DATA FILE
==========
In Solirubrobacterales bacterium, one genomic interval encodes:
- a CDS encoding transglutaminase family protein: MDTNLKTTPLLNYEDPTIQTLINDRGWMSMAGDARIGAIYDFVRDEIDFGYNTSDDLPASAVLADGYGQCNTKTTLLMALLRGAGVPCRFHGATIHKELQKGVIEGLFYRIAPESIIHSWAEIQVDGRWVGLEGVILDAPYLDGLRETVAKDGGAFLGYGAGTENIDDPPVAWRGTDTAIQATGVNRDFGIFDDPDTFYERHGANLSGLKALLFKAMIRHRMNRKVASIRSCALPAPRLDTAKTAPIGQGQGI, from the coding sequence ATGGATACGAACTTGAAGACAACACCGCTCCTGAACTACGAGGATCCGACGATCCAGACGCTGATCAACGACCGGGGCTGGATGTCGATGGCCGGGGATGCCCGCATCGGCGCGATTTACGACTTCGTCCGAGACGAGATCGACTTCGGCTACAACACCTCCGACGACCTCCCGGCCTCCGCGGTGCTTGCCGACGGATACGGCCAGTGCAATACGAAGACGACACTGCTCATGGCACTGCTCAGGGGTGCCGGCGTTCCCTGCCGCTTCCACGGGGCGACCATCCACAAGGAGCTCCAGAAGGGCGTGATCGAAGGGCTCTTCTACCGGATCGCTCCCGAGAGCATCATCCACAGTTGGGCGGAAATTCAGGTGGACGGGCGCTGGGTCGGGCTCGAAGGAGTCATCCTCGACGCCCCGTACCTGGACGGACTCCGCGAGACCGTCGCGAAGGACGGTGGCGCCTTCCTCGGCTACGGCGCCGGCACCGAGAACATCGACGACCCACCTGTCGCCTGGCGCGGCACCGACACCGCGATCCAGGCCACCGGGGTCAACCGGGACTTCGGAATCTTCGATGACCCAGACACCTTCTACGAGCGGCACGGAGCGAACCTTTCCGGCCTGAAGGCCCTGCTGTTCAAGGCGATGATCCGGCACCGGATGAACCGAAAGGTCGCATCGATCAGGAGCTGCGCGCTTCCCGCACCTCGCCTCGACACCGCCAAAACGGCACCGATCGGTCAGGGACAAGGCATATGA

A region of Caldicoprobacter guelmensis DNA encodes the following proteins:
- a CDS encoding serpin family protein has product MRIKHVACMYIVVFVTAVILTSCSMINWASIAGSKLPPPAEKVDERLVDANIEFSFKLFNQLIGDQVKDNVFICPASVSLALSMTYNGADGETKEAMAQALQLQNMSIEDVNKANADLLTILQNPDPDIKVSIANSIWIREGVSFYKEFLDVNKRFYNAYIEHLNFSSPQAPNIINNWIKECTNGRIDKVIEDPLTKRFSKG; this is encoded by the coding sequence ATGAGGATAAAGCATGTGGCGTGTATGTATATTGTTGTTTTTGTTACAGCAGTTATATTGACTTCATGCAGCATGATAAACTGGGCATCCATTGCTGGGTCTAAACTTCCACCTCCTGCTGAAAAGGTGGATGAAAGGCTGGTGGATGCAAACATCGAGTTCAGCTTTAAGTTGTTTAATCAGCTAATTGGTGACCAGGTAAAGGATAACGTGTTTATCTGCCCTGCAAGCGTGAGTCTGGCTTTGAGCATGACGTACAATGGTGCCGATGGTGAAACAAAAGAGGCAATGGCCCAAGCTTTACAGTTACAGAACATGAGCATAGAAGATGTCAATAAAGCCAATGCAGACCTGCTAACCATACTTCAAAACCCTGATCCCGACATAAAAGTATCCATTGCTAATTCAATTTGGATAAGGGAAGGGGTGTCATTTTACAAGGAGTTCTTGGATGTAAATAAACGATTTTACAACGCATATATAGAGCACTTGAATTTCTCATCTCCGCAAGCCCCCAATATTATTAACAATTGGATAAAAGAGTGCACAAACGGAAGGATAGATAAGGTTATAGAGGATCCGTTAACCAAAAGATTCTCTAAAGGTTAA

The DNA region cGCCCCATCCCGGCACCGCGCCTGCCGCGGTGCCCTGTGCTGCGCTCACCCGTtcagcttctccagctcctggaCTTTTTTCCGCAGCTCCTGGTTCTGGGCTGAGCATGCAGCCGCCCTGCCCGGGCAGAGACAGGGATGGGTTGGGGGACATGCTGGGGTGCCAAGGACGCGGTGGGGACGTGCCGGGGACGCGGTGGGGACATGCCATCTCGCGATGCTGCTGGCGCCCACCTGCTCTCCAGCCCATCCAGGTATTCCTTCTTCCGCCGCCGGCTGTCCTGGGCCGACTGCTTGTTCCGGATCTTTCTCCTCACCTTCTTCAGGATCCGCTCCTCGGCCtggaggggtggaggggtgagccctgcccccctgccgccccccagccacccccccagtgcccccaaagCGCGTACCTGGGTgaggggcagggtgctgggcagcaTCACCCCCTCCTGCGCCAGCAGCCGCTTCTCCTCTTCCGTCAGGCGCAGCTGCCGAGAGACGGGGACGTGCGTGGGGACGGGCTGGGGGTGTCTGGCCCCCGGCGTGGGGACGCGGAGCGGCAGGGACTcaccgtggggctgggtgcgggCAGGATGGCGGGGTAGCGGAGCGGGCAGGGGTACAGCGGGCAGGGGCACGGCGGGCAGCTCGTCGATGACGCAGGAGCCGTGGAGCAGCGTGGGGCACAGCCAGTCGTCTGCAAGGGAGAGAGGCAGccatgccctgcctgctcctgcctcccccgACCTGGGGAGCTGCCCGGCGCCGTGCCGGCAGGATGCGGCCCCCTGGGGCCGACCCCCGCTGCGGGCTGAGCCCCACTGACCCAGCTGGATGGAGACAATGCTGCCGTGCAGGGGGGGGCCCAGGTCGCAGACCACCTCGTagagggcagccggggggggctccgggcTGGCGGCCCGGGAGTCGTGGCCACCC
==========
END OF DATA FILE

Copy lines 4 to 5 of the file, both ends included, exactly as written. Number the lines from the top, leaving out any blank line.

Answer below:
- a CDS encoding serpin family protein has product MRIKHVACMYIVVFVTAVILTSCSMINWASIAGSKLPPPAEKVDERLVDANIEFSFKLFNQLIGDQVKDNVFICPASVSLALSMTYNGADGETKEAMAQALQLQNMSIEDVNKANADLLTILQNPDPDIKVSIANSIWIREGVSFYKEFLDVNKRFYNAYIEHLNFSSPQAPNIINNWIKECTNGRIDKVIEDPLTKRFSKG; this is encoded by the coding sequence ATGAGGATAAAGCATGTGGCGTGTATGTATATTGTTGTTTTTGTTACAGCAGTTATATTGACTTCATGCAGCATGATAAACTGGGCATCCATTGCTGGGTCTAAACTTCCACCTCCTGCTGAAAAGGTGGATGAAAGGCTGGTGGATGCAAACATCGAGTTCAGCTTTAAGTTGTTTAATCAGCTAATTGGTGACCAGGTAAAGGATAACGTGTTTATCTGCCCTGCAAGCGTGAGTCTGGCTTTGAGCATGACGTACAATGGTGCCGATGGTGAAACAAAAGAGGCAATGGCCCAAGCTTTACAGTTACAGAACATGAGCATAGAAGATGTCAATAAAGCCAATGCAGACCTGCTAACCATACTTCAAAACCCTGATCCCGACATAAAAGTATCCATTGCTAATTCAATTTGGATAAGGGAAGGGGTGTCATTTTACAAGGAGTTCTTGGATGTAAATAAACGATTTTACAACGCATATATAGAGCACTTGAATTTCTCATCTCCGCAAGCCCCCAATATTATTAACAATTGGATAAAAGAGTGCACAAACGGAAGGATAGATAAGGTTATAGAGGATCCGTTAACCAAAAGATTCTCTAAAGGTTAA

The DNA region cGCCCCATCCCGGCACCGCGCCTGCCGCGGTGCCCTGTGCTGCGCTCACCCGTtcagcttctccagctcctggaCTTTTTTCCGCAGCTCCTGGTTCTGGGCTGAGCATGCAGCCGCCCTGCCCGGGCAGAGACAGGGATGGGTTGGGGGACATGCTGGGGTGCCAAGGACGCGGTGGGGACGTGCCGGGGACGCGGTGGGGACATGCCATCTCGCGATGCTGCTGGCGCCCACCTGCTCTCCAGCCCATCCAGGTATTCCTTCTTCCGCCGCCGGCTGTCCTGGGCCGACTGCTTGTTCCGGATCTTTCTCCTCACCTTCTTCAGGATCCGCTCCTCGGCCtggaggggtggaggggtgagccctgcccccctgccgccccccagccacccccccagtgcccccaaagCGCGTACCTGGGTgaggggcagggtgctgggcagcaTCACCCCCTCCTGCGCCAGCAGCCGCTTCTCCTCTTCCGTCAGGCGCAGCTGCCGAGAGACGGGGACGTGCGTGGGGACGGGCTGGGGGTGTCTGGCCCCCGGCGTGGGGACGCGGAGCGGCAGGGACTcaccgtggggctgggtgcgggCAGGATGGCGGGGTAGCGGAGCGGGCAGGGGTACAGCGGGCAGGGGCACGGCGGGCAGCTCGTCGATGACGCAGGAGCCGTGGAGCAGCGTGGGGCACAGCCAGTCGTCTGCAAGGGAGAGAGGCAGccatgccctgcctgctcctgcctcccccgACCTGGGGAGCTGCCCGGCGCCGTGCCGGCAGGATGCGGCCCCCTGGGGCCGACCCCCGCTGCGGGCTGAGCCCCACTGACCCAGCTGGATGGAGACAATGCTGCCGTGCAGGGGGGGGCCCAGGTCGCAGACCACCTCGTagagggcagccggggggggctccgggcTGGCGGCCCGGGAGTCGTGGCCACCC